It is also noteworthy that in her trail of thoughts, Peter Walsh surfaces as a significant figure that once again, allows readers to look into her real feelings and thoughts as a married woman. In the same manner that she questions her chosen life as a married woman, she also wonders whether she made the right decision when she married Richard instead of Peter. The stark difference between Richard and Peter demonstrates what Clarissa willingly chose: Richard as the embodiment of English society, and Peter as the individual who despised Clarissa's classy parties and remained detached to his English society.

It is then in the city's environs that Clarissa found the comfort and solace that she needs in order to justify her decision to marry Richard and remain a fixture in the English society, and bring confidence in herself that the decision she made is, indeed, the right decision. In the process, Clarissa consciously allowed herself to be subjected to English society's rigidly conservative attitude and behavior, assimilating its culture, while at the same time, continuously questioning the rightness of these events and occurrences in her life (which later became one of the catalysts that will lead her to commit suicide).

The City as a Cloak, Hiding the Realities of Poverty and Stratification

Manifested in the novel was London's gallantry and excitement, embodied by the elite class of the English society. Clarissa's life in the city is illustrated as a "normal" one, but another facet shown in the novel is the persistence of poverty and class stratification, which remained and intensified in the society during the post-war years. The wide margin between the privileged and the poor became apparent with this seemingly harmless, yet vividly descriptive passage from the novel, highlighting the persistence of class distinction in English society:

small crowd meanwhile had gathered at the gates of Buckingham Palace. Listlessly, yet confidently, poor people all of them, they waited; looked at the Palace itself with the flag flying; at Victoria, billowing on her mound, admired her shelves of running water, her geraniums; singled out from the motor cars in the Mall first this one, then that; bestowed emotion, vainly, upon commoners out for a drive

Victoria and the poor people represented the existence of extremes in London's environs. In the midst of the abundance of wealth in Buckingham Palace is the preponderance of the commoners, of poor people whose unwavering loyalty to the Queen once again reiterates the fact that social oppression has become an accepted norm in English society.

Woolf's illustration of this event in the novel is a reflection of the "disenchantment" that society experienced as most English civilians lived their post-war life in poverty and psychological distress because of the just-concluded World War. According to Panichas (2004), "Mrs. Dalloway [sic] portrays the acute physical and psychic effects, and the sundry ramifications of disenchantment in the post-1918 years...how, in short, they "coped," or failed to cope, with the realities and demands of the society" (237).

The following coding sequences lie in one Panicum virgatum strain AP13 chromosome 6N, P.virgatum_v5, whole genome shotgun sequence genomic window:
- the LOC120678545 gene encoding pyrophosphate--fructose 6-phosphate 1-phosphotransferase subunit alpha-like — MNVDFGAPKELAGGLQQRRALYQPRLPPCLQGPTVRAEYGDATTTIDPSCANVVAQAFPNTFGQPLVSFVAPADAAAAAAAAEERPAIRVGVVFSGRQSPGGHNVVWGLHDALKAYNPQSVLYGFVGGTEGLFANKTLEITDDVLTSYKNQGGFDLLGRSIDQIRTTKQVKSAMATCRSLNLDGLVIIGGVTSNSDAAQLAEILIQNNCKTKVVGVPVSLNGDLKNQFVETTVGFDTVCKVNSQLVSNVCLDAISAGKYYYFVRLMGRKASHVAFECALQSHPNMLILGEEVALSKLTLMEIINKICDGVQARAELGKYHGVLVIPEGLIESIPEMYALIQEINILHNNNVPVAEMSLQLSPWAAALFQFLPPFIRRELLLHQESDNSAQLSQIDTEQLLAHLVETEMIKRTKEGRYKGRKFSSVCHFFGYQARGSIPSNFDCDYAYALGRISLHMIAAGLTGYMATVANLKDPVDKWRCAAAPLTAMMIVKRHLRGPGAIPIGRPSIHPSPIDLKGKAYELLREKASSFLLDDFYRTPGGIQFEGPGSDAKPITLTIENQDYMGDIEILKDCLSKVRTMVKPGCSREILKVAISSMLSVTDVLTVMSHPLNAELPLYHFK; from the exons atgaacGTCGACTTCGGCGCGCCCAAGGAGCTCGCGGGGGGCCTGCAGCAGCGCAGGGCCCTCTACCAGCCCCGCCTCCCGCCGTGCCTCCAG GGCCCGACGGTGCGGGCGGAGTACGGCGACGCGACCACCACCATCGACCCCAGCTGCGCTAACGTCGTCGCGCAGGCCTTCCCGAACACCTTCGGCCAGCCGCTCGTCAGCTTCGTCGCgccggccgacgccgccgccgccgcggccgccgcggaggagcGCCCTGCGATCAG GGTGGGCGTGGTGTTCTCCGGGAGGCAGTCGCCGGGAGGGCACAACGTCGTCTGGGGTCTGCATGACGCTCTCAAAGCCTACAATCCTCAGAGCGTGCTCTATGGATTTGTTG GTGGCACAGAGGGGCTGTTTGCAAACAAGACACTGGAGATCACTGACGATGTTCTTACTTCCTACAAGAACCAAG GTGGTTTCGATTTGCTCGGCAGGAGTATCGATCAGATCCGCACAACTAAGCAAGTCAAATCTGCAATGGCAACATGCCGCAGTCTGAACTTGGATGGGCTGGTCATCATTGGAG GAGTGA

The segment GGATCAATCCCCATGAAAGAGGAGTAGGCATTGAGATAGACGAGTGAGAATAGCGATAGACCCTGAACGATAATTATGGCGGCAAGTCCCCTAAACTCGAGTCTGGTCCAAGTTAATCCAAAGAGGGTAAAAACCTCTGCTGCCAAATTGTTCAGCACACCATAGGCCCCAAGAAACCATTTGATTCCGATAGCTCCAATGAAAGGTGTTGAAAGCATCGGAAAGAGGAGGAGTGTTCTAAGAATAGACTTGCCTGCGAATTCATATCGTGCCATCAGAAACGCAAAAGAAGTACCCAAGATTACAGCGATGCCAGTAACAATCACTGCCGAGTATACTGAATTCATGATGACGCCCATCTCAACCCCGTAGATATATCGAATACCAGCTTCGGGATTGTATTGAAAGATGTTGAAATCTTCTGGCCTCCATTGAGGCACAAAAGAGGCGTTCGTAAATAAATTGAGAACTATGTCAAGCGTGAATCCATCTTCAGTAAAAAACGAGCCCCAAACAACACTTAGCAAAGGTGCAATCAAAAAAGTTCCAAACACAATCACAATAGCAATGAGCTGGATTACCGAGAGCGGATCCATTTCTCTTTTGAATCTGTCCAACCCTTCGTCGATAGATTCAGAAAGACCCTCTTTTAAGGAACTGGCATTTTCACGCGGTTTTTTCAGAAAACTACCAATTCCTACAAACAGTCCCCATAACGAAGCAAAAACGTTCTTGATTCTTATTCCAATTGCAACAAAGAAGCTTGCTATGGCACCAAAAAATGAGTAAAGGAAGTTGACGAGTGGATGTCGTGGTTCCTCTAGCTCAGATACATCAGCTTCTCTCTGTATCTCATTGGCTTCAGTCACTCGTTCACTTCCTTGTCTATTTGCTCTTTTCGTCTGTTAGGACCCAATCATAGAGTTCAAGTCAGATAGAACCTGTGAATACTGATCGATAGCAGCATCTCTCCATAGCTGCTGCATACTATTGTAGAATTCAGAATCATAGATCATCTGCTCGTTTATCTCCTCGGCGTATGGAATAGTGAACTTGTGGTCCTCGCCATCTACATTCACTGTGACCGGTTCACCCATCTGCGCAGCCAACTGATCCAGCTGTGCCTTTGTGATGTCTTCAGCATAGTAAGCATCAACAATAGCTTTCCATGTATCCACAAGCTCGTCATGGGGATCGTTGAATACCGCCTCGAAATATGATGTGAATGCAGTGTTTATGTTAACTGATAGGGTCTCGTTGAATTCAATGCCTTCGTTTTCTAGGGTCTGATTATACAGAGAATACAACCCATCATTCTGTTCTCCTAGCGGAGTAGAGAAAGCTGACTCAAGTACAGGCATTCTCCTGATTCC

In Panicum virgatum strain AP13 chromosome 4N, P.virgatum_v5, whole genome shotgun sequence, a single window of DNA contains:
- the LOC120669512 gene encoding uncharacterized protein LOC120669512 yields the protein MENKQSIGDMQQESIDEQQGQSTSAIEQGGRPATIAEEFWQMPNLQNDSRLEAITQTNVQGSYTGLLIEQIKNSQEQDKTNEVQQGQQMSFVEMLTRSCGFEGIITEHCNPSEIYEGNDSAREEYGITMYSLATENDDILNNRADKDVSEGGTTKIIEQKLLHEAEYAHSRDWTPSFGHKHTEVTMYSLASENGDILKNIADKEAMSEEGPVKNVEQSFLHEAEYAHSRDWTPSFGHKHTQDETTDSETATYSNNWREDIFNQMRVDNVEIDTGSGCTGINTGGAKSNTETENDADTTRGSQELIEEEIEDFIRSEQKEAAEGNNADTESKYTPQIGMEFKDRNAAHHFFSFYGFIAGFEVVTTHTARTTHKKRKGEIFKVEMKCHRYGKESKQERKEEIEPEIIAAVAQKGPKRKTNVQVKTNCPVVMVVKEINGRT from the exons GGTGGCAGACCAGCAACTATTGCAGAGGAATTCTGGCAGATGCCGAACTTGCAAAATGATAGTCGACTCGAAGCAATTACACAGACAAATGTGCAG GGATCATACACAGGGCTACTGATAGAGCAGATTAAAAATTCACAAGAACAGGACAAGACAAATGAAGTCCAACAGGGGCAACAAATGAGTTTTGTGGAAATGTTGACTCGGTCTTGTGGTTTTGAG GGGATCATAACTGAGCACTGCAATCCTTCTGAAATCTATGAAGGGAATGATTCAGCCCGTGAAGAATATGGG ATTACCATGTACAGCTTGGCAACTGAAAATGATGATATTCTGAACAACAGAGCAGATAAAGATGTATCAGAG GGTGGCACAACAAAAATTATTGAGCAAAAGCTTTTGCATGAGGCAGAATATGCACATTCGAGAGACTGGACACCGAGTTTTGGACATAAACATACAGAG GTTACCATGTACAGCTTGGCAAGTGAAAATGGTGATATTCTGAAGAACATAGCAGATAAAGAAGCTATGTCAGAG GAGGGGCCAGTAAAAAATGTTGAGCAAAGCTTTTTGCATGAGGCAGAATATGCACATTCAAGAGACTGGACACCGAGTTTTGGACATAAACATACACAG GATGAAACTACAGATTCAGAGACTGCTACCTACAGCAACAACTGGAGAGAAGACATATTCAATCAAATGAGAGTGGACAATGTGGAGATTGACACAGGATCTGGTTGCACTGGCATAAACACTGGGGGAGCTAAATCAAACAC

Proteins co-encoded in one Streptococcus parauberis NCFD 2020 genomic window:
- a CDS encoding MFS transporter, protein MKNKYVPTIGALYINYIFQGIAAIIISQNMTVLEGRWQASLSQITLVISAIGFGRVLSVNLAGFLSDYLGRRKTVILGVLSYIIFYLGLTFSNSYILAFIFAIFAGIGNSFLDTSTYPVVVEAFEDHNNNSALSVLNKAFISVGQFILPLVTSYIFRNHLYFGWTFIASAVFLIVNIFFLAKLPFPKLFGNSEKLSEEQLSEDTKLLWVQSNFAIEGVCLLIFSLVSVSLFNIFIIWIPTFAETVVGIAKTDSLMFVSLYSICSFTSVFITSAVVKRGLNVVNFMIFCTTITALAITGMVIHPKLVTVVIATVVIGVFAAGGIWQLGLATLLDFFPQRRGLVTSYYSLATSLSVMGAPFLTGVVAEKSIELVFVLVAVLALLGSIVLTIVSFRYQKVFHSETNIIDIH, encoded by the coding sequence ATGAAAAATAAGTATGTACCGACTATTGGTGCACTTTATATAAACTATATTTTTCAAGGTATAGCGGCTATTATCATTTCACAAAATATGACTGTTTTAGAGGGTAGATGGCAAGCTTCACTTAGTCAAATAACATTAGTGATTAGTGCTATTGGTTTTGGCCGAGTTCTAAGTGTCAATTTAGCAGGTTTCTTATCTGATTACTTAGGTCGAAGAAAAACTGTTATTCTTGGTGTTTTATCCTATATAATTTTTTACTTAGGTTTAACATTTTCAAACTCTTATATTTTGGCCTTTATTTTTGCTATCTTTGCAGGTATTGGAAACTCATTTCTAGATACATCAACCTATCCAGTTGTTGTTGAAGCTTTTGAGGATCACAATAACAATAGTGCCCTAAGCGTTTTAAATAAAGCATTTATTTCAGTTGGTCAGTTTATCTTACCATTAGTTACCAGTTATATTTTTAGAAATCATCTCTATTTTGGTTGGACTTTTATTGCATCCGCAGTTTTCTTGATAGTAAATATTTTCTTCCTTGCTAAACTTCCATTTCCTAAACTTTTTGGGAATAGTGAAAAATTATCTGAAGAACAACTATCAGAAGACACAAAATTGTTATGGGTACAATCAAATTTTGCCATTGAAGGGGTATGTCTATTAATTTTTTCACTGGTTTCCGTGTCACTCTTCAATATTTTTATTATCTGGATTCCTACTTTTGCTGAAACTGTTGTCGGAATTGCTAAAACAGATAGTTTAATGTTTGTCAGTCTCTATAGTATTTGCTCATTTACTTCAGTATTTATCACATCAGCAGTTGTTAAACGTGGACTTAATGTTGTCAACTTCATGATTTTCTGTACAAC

This insightful look into the dynamics of oppression in Woolf's novel speaks true of the author's intentions, making readers realize that women oppression is just one of the many social problems English society had to confront. The gradual breaking down of the social structure in England is mainly attributed to the recently concluded World War, and that the eventual disenchantment of its people is one of the direct effects of this social breakdown. Clarissa, as one of the disenfranchised individuals in the highly-stratified English society, experienced this disenchantment as she experienced internal conflict on the rightness or wrongness of her place, status, and role in her society.

Another evidence of how the city environs were used to "cloak" the hard realities of the underprivileged English society is embodied by the character of Septimus Smith. Echoing Panichas' observation of Woolf's use of setting to bring forth the message of social oppression, it is also in the city's surroundings that readers encountered the sad reality of post-trauma experienced mostly by the English soldiers who fought the war. In the midst of the "bloom" of London lies the harsh truth that England has been affected severely by the war, despite its attempt to return normality into the life of its citizens:

London has swallowed up many millions of young men called Smith; thought nothing of fantastic Christian names like Septimus with which their parents have thought to distinguish them.… [END OF PREVIEW]